The Business of Money

In an article earlier this week, John Tamny offered an intuitive perspective on the effects of Richard Nixon’s fateful decision forty years ago to sever the dollar’s link to gold. He points to the distortions that are created by an unstable dollar and the money illusion that has driven economic decision making incorrectly and detrimentally. Tamny suggests that Nixon’s removal of the gold standard fostered volatile commodity and currency prices leading to the proliferation and outsize wealth of individuals that participate in financial markets trading such as hedge fund managers. He provides an answer to anyone asking the question: Why do so many financial professionals exist, and how is it that they make so much money by adding such little economic value?

Tamny writes:

“It’s not an unrealistic speculation to suggest that if the historical norm of stable money values prevailed at present, [hedge fund managers] would be doing something else. Rather than facilitating economic activity through successful capital allocation, each might be crafting innovative communications advances, curing cancer, and developing the next software concept that drives impressive productivity enhancements.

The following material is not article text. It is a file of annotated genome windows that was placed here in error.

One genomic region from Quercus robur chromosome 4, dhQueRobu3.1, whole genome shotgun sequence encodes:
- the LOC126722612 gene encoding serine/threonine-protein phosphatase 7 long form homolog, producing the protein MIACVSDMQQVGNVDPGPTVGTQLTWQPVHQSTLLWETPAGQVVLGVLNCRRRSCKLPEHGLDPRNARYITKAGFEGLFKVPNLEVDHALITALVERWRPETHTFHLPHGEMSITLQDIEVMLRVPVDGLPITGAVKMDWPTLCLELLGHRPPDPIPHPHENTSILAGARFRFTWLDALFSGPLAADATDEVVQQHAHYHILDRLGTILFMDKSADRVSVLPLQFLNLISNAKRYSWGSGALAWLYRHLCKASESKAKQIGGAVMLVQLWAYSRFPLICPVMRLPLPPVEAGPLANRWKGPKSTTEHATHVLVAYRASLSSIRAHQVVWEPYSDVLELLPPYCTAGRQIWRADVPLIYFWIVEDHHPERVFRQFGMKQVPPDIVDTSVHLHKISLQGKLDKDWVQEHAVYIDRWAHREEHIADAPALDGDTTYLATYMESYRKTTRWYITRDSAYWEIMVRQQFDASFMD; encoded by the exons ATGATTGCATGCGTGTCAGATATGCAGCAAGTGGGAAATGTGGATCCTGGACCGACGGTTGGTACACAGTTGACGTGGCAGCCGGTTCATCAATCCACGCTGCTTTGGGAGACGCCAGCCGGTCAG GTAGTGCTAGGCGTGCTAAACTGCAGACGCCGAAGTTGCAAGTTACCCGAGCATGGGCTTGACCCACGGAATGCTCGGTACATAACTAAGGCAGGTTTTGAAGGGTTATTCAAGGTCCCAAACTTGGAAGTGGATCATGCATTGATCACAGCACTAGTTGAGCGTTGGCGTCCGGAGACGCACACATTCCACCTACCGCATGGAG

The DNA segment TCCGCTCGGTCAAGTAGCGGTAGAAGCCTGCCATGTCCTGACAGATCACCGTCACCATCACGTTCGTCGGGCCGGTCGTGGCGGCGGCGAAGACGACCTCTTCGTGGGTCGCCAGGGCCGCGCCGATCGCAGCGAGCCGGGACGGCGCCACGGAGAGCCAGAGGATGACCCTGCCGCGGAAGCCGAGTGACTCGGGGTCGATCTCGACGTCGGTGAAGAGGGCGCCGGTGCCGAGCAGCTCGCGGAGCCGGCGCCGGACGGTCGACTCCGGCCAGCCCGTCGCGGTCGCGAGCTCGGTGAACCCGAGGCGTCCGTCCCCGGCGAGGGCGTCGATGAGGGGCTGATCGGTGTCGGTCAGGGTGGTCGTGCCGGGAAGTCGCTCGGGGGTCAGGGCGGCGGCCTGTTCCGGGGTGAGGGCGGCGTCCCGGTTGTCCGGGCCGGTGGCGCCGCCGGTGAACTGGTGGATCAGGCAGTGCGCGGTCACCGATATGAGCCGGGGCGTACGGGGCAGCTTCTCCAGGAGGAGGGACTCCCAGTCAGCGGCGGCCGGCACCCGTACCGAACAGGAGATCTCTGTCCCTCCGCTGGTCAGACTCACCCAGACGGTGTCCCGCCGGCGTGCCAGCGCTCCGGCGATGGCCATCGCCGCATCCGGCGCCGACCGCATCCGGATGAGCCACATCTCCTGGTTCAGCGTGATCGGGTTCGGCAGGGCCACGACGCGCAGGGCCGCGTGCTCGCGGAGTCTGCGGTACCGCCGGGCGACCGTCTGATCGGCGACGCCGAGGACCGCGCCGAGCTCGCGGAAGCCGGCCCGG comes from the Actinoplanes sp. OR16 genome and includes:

Not only do floating money values drive limited capital into the tangible sinks of wealth of yesterday, they also author the migration of some of the world’s greatest minds into facilitator roles over production.”

It is an important question to ask, and one that few venture to find the answer. If it is true that the removal of the gold standard created an environment that provided the greatest incentives to those making money off of the production and efforts of others, drawing the best ideas, intellect, and talent toward the financial sector, can you imagine an environment that instead rewarded those same ideas, intellect, and talent on the actual economic value they provided?

Tamny sums up by saying:

“While it’s our nature to evolve and innovate, what will forever remain unknown is just how much more advanced we’d be if the dollar’s stability had remained policy. Floating money values have fostered ever more frequent recessions, financial crises, and faulty investment decisions that have hampered our advancement…”

Ever-enterprising individuals can thrive no matter the chaos foisted on them by feckless monetary authorities. But the question is how much more successful we’d all be if money had maintained its simple purpose as the facilitator of trade and investment. Floating money values, though not a policy of the past, will, if allowed, author our descent into it. To reverse a needless decline, it’s essential that we revert to the historical norm of stable, gold-defined money values that are so essential to a thriving, evolving economy.